Tuesday, October 08, 2013

Play: Mystery Science Theater 1750

Yale Repertory Theatre's production of The Servant of Two Masters, by Carlo Goldoni, adapted by Constance Congdon, from a translation by Christina Sibul, directed by Christopher Bayes, Seattle Repertory Theatre, Through October 20th.

Yale? Yale? We're hauling the Rep from Yale out here to do plays? Fine. Insert the traditional mope about using local talent (of which there is SOME representation) at this point of the review and we'll just move on.

The Servant of Two Masters is a play from the smack-middle of the 18th Century, adapted by Constance Congdon, who previously had done the Imaginary Invalid a few seasons back. And the play itself pulls from the commedia dell'arte which started in 1500s, which was more improvisational and lusty. And while there is improv rolling through this production, it is really more of a localizing as opposed to modernizing the classic - there are bits that refer to localities and current politics and using "Microsoft" as a running gag. The self-commentary feels like Joel, Crow, and Tom Servo are providing a second audio track. The result feels like a shadow of a shadow, its farce and lechery, while definitely present, boiled out just a bit for the provincials.

Here is Truffaldino (a free-associating Steven Epp), who is a fool who picks up two masters thinking it would involve getting two meals, and not realizing it involved twice as much work and twice as much intrigue to mess up. He is the servant of Beatrice (a stunning Liz Wisan) , who is travelling in the disguise of her late brother, which Truffaldino does not realize (he is apparently a new hire). Beatrice is seeking to reunite with her lover Florindo (a hilariously vain Jesse J. Perez), who killed Beatrice's brother (the matter that Beatice's loyalty is to Florindo as opposed to her brother is not questioned, though made more clear if you check out the wiki, but you really don't need to). Truffaldino becomes Floridino's servant as well, which leads to whackiness and whacking with the slap-stick when anyone else leaves messages for Truffaldino's master and he cannot parse which one he supposed to give it to.

Further, Beatrice's late brother was engaged to be married to Clarice (a Carol Burnettish Adina Verson), who is the daughter of Beatrice's late brother's business partner Pantalone (a rubber-jointed Allen Gilmore). In the wake of Beatrice's brother's death, Clarice is now set to marry Silvio (the baby-faced Eugene Ma), and the reappearance of the supposedly dead man upsets their plans, along with the plans of Floridino, who is afraid he did not kill Beatrice's brother after all. Oh, yeah, and Beatrice and Floridino are staying at the same inn, run by Brighella (Liam Craig), and Truffaldino has to keep them appart.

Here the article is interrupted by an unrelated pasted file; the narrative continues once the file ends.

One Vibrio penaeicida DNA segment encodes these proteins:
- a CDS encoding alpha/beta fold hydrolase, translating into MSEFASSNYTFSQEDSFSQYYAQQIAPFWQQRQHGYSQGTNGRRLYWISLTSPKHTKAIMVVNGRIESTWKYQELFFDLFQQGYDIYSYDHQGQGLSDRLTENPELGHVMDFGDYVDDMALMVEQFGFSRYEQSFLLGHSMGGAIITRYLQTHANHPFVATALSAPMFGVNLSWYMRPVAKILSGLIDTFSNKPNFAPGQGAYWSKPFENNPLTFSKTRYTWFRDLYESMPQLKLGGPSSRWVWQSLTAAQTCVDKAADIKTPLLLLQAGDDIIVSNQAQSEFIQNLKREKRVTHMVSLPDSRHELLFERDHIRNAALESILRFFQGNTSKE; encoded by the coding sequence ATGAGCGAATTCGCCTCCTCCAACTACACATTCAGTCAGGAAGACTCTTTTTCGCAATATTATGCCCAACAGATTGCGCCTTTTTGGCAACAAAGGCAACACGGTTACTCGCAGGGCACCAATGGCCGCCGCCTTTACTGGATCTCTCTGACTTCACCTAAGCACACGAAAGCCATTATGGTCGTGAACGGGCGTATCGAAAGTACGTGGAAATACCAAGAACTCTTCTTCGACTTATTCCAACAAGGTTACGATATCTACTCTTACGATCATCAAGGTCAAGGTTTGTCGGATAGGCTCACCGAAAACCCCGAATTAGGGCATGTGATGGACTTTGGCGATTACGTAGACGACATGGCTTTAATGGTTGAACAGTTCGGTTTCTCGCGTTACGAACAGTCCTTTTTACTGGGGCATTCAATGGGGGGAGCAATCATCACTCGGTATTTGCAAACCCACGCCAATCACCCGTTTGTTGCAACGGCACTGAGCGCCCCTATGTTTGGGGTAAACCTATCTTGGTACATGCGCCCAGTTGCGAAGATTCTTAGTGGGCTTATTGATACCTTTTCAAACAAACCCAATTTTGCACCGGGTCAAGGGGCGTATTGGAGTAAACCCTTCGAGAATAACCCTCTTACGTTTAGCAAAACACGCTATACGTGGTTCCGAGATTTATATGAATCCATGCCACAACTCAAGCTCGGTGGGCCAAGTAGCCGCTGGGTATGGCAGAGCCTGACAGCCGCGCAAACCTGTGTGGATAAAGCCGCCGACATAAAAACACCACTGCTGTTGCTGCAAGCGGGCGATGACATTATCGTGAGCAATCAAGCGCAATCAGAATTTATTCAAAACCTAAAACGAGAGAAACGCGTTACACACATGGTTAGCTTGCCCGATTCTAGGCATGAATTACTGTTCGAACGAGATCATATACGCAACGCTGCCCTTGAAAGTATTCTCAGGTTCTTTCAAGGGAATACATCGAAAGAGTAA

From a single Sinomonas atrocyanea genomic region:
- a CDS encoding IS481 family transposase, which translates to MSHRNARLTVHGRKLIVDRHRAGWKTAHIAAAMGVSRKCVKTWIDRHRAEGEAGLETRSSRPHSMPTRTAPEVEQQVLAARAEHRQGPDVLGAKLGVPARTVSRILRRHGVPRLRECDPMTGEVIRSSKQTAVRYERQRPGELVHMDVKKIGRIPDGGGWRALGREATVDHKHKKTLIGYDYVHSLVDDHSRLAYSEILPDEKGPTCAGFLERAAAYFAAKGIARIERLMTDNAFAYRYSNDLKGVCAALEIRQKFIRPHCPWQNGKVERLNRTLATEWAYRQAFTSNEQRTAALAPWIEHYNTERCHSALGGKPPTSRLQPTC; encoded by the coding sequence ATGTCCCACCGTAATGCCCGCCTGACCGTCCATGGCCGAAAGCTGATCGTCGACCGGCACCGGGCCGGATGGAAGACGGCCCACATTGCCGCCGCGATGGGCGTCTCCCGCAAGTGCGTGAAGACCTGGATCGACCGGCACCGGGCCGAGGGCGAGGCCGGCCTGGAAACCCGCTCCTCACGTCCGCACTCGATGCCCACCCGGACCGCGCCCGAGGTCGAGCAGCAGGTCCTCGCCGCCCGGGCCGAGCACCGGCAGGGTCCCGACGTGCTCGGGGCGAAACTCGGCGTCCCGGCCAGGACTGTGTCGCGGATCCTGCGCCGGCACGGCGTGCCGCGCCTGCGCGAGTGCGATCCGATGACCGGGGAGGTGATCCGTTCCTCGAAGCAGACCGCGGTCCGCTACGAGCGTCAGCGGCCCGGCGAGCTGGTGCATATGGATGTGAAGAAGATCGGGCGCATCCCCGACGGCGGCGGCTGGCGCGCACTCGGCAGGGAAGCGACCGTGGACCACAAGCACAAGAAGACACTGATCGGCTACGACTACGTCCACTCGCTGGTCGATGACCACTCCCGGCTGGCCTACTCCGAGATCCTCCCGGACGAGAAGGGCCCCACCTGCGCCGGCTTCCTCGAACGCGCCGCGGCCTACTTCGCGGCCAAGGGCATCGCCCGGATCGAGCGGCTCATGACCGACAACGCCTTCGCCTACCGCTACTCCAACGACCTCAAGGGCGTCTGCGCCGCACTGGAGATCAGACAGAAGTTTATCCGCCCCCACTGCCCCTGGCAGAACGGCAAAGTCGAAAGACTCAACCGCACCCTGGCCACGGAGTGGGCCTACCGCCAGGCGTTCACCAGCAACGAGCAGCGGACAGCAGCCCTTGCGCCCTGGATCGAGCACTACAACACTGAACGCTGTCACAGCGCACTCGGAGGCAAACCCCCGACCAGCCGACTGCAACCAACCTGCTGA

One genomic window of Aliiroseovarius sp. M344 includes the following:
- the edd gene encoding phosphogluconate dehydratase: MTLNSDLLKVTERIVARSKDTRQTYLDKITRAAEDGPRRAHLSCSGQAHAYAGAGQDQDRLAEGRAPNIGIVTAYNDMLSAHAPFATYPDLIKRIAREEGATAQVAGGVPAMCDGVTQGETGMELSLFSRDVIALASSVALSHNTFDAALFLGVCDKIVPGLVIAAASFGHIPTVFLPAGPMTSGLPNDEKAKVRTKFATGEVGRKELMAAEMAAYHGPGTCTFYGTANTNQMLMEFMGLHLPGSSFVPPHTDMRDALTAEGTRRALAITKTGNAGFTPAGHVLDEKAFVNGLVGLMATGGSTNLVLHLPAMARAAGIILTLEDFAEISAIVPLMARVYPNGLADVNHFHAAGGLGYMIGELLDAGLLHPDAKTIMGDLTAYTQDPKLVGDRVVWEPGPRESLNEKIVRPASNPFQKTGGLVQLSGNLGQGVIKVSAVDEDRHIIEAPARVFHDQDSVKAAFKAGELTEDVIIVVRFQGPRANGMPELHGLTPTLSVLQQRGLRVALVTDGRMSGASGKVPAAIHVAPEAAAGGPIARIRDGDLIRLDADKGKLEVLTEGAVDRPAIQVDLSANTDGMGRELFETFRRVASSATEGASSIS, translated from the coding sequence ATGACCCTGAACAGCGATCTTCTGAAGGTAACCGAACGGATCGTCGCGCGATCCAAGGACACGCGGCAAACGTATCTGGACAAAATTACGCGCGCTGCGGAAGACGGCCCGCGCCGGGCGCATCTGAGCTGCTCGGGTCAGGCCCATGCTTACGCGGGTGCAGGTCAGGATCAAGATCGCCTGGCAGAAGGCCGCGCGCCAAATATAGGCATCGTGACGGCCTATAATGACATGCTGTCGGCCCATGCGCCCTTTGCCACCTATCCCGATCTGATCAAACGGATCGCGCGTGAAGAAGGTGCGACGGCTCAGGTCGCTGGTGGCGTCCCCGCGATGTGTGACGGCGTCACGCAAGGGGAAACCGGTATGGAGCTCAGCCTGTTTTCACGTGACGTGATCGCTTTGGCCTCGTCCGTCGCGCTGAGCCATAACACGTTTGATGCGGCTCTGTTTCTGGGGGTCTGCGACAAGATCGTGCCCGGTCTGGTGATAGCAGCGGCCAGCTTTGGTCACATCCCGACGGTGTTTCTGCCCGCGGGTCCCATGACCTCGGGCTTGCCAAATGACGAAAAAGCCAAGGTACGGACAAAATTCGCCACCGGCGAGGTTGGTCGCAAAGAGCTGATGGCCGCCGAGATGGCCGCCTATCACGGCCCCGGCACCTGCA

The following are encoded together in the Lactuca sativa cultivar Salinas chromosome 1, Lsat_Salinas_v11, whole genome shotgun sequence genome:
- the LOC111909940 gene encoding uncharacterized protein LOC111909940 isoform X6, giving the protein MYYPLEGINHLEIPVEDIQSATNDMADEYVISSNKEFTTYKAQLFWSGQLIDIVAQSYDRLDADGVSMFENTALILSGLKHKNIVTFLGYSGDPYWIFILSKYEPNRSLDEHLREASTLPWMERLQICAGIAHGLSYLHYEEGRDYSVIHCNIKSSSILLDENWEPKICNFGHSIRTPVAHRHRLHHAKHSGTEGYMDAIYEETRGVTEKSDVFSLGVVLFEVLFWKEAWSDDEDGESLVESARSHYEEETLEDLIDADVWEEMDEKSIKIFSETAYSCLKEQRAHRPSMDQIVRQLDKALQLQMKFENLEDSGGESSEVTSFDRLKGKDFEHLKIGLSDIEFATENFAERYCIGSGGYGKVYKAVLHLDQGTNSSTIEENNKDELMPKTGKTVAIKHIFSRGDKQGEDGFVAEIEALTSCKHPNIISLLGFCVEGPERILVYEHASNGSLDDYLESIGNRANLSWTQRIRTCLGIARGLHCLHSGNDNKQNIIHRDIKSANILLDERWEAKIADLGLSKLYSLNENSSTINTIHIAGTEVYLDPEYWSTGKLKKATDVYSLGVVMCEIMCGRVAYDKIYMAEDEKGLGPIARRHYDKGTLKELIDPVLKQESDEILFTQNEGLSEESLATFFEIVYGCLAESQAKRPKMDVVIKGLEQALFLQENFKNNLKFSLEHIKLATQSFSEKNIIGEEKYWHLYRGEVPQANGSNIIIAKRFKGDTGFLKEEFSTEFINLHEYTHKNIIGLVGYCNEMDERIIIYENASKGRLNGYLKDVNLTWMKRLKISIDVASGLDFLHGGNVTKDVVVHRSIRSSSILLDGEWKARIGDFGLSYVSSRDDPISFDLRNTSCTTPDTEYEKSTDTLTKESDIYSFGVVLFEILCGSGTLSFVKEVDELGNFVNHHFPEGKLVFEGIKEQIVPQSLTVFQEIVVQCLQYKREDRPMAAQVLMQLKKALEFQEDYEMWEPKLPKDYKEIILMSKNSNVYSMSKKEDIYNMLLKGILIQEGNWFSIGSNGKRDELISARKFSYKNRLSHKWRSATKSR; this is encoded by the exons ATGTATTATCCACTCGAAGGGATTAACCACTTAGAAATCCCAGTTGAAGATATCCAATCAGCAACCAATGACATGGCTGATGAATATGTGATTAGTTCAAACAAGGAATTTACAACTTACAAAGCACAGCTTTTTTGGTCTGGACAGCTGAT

Confused? Well, many of the actors are wearing half-masks, because they are stock characters. Pantalone is an old man, equal parts miser and harsh but loving father. Truffaldino is in motley and wears a fool's mask. Brigella and Il Dottore (Allen Gali) are masked as well, and if you were your typical 16th century Italian, you would recognize them as easily as a cheesehead would target a Packers fan. Again, knowledge of where these guys are coming from doesn't hurt, particularly as their actions often come from their assigned roles as opposed to the evolution of the plot.

Oddly, the piece that sets the scene - two workers talking in mock-Italian about the old theater, that creates a sense of wonder that the rest of the play only aspires to at the very end. The workers find an old costume chest, and open it, and fireflies come out, dancing the darkness and joining with the stars to create a magical scene. Only at the end, when both sets of lovers are united (yeah, spoilers), so we get back to that bit of stagecraft and the sense of wonder that theater can present.

So the improv isn't fully improv and the text is localized as opposed to being modernized. The simple fact with such a play is that your enjoyment is connected to the sense of fun the actors are playing with it. They wander back and forth from recognizing they are in a play and dealing with the play's reality - the fourth wall isn't so much a wall as it is a window. Epp has to sell a number of goals for Truffaldino - desire to get fed, passion for Clarice's maid (Julie Briskman, previously in The Beard of Avon), and the need to avoid discovery, so he often comes off as patchwork as his outfit. Liz Wisan acquits nicely in the breeches role, though a lot of her moves consist of exasperation at her servant. And Allen Gilmore steals the bulk of his scenes with an athleticism that belies his role as both old man and stern father.

But you know, just roll with it. It works out. It is a play that is entirely driven by the performance level of its actors. If they have fun, you have fun, and for this Sunday matinee performance, they looked like they were having fun.

More later,